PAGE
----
If only I had noticed ____ was disposable earlier.

Having grown up with parents subconsciously passing down morlals learned during the depression, I have a natural tendancy to never throw anything thing out. I just keep on using things even after my quality of life is worsened by still using them even becausei just never entered my mind to consider replacing them. It’s not a matter of consciously not buying another one, it just never occured to me that I can, even if it’s failry cheep.

  1. Non-stick teflon pans. I was given my grandma’s old cast iron pans, which are great to cook in. But I had the subconcious idea that pans are forever because of it. I have screwed up so many eggs by cooking in an old, worn down teflon pan that had no teflon left . One day I noticed these damn things are on sale for 8 bucks in the Clearance end-aisle of Target. I can just get a new one every 6 months.

  2. Pillows. I have very wide shoulders and sleep on my side. I spent most of my life getting very bad sleep piling up four and five pillows, trying to balance a stack of doubled-over pillows, secret-house-hold-hints crap like putting them in a dryer with a shoe, or trying to de-weave cotton knots for hours. I finally realized I can get two extra-thick, extra-firm pillows every 6 months for 10 bucks and not have to worry about all that crap, or my tower disinigrating and having a welded-stiff neck in the morning.

Anybody else suddenly realize one day that they are still using something crappy that they hate that could easily be replacedfor dirt-cheep if they had only thought about it earlier?

One doctor’s office I worked in would make us save the covers for the otoscope that the doctors stuck in people’s ears. We’d soak them in Zephiran in a little jar, and there’s be pieces of earwax and dead skin floating in there. Ew. At the office I work in now, I get a little thrill every time a doctor throws one away after using it the first time.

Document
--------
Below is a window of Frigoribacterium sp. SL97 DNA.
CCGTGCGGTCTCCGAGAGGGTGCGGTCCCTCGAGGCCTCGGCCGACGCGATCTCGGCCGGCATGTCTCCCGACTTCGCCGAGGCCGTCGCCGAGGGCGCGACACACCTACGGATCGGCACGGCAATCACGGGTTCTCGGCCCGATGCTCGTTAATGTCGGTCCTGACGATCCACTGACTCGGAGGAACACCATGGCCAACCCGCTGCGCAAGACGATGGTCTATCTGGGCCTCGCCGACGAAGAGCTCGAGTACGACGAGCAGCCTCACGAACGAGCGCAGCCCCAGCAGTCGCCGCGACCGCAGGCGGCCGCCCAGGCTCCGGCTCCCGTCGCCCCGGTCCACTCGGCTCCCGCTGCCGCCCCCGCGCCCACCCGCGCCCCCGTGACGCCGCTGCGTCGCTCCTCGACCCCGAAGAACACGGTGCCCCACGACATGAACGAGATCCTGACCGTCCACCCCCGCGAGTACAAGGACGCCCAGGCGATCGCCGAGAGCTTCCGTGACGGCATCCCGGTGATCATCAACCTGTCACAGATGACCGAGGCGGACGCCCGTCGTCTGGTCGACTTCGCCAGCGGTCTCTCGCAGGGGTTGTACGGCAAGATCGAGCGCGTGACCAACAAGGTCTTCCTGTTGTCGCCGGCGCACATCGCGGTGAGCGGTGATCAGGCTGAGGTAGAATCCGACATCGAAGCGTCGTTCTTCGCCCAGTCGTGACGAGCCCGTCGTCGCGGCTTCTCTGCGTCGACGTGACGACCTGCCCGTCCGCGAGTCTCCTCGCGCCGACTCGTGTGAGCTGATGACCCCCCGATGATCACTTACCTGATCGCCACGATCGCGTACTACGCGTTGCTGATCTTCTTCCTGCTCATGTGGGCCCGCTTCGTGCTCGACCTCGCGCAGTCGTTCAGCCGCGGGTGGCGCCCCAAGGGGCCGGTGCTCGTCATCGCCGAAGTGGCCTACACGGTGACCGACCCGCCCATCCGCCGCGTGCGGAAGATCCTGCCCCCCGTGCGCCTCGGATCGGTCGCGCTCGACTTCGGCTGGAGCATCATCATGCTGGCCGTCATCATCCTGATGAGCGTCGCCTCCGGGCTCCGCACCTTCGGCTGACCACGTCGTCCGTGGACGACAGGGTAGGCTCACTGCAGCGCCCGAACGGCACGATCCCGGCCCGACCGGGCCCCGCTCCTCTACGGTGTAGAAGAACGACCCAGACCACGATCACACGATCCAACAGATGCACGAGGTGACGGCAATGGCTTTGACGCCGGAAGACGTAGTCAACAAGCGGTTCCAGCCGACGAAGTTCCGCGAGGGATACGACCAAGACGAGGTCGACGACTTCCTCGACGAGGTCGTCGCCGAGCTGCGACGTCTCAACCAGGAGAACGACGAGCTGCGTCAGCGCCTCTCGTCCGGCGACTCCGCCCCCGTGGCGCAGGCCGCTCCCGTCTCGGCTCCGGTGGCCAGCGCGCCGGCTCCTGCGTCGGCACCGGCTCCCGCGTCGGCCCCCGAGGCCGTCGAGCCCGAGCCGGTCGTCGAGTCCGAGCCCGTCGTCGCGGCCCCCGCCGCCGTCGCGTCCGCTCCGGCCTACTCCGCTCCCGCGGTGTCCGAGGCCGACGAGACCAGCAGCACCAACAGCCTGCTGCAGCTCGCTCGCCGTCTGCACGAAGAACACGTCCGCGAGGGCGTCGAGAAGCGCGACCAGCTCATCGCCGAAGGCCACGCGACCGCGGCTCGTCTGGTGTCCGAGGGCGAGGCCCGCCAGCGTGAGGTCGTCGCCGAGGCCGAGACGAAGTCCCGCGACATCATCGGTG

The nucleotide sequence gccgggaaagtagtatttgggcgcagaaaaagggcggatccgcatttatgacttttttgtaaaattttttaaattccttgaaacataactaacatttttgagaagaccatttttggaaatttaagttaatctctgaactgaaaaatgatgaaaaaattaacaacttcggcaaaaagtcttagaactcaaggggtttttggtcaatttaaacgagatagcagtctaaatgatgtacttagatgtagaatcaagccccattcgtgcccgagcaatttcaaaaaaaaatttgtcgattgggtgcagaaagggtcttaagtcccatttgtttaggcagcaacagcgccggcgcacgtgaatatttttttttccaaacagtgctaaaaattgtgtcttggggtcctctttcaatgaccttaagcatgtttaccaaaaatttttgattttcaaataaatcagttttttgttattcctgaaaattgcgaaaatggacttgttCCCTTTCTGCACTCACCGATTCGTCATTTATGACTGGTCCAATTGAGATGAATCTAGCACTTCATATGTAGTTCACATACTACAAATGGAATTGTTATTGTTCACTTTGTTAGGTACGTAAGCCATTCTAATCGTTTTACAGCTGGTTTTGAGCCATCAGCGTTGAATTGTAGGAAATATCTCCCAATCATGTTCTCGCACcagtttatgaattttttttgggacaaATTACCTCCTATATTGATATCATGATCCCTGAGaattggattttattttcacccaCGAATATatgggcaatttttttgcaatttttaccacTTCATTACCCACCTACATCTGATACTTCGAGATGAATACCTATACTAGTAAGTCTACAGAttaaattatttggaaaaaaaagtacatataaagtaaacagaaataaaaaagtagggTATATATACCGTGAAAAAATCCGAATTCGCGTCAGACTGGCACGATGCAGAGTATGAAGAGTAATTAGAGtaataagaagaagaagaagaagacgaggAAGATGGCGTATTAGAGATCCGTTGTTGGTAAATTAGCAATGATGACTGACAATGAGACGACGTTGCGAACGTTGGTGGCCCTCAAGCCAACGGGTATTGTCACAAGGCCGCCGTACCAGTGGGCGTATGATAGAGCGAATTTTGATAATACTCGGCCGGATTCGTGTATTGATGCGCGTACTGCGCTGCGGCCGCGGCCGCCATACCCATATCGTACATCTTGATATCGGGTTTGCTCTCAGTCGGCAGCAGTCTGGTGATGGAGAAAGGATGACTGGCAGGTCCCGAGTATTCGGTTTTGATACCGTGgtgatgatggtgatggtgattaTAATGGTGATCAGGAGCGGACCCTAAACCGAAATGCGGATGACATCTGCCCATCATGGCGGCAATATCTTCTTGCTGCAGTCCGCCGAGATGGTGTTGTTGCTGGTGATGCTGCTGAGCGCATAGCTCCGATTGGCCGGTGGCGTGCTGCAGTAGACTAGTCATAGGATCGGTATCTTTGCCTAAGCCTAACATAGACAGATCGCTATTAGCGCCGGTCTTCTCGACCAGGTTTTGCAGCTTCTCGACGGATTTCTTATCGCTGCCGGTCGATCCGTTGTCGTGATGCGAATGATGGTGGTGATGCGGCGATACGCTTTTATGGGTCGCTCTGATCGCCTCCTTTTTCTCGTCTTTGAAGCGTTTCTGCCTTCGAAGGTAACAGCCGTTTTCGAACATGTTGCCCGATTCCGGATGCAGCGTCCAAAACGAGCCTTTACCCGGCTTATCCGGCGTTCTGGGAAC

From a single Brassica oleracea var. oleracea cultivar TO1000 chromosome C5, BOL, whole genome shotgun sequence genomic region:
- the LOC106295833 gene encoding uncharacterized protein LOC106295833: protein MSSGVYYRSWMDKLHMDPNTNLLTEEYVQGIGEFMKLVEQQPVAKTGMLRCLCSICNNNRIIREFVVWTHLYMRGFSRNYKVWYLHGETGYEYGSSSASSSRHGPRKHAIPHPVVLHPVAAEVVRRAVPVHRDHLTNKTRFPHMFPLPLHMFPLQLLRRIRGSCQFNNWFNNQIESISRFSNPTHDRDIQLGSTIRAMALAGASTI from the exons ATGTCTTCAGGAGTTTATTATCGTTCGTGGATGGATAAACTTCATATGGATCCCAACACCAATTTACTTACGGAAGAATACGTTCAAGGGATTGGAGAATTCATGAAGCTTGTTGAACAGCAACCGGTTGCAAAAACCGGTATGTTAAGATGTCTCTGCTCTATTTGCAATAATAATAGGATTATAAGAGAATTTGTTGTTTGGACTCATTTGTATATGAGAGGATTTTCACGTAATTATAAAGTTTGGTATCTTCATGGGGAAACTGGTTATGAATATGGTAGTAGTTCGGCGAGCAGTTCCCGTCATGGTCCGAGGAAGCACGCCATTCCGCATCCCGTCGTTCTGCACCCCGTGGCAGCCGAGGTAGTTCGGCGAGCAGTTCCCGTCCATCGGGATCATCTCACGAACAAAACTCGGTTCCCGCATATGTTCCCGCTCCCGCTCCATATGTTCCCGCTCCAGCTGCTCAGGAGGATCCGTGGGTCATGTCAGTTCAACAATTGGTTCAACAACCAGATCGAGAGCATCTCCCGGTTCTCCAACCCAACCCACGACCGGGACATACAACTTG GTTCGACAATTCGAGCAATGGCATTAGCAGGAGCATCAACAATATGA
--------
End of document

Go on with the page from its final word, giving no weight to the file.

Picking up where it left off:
Home phones. The batteries for them, which last a couple of years, are more expensive than the phones themselves. It feels weird to just throw away a perfectly good phone that’s only a couple years old, but I do it.

Plastic shower curtains. Mold, mildew, soap scum… Oh wait, they’re $2.86 at Target. Now I throw it out and buy a new one about every 6-9 months. Costs less to replace than it does to buy cleaner for it.

Screw drivers. My father would try to keep them after they would get dinged up (especially Phillips) and we would always be having to hunt around for the good ones.

When my friend helped me remodel my other’s house, I was surprised to see him buy a dozen or so. They’re cheap and you always misplace them, so it’s not worth spending all afternoon looking for them.

Condoms. The amount of time I’ve wasted turning them inside out afterwards to wash {handy household tip: never use oven cleaner}, rinsing them, hanging them out to dry, then relubricating them {another handy household tip: never use WD40}. Not to mention the weird looks I got from the neighbours.

Paintbrushes. All that titting around with white spirit. I wash them if I’m painting with something water based, otherwise, they get wrapped in a plastic bag to keep them wet for the second coat, then they go in the bin.

Women. The one I had was all raggedy and peevish, and didn’t work as had been promised on the box. If only someone had told me that I could discard and upgrade! I figured it out myself after a couple of years, but wish I hadn’t been so slow to figure it out.

Pens. My mom had mugs full of pens near the phone. Ninety percent of those pens only worked if licked first, held under a certain angle and after twenty- three practice scratching circles. And my mom would put each of those pens back in that mug after “use”. Writing down a phone number in our house was a matter taking several minutes and a lot of curses muttered under the breath while trying to find a working pen.

When I now get such a barely usable pen (and with my fiance’s stuff having been moved to our new home, I have been getting them a lot lately) I inwardly yell: “You’re fired !” at the unwilling pens and throw them in the bin where they belong.

With my fiance moving in, I find myself having doubles of a lot of stuff. Last night, for instance, the two electric lighters near my gas stove, that had been there for two weeks started to bother me. I considered keeping two lighters near the stove, but, since empty and usable kitchen work top surface is at a premium, decided to toss the superfluous lighter in my permanent “drop off at goodwill”- bin.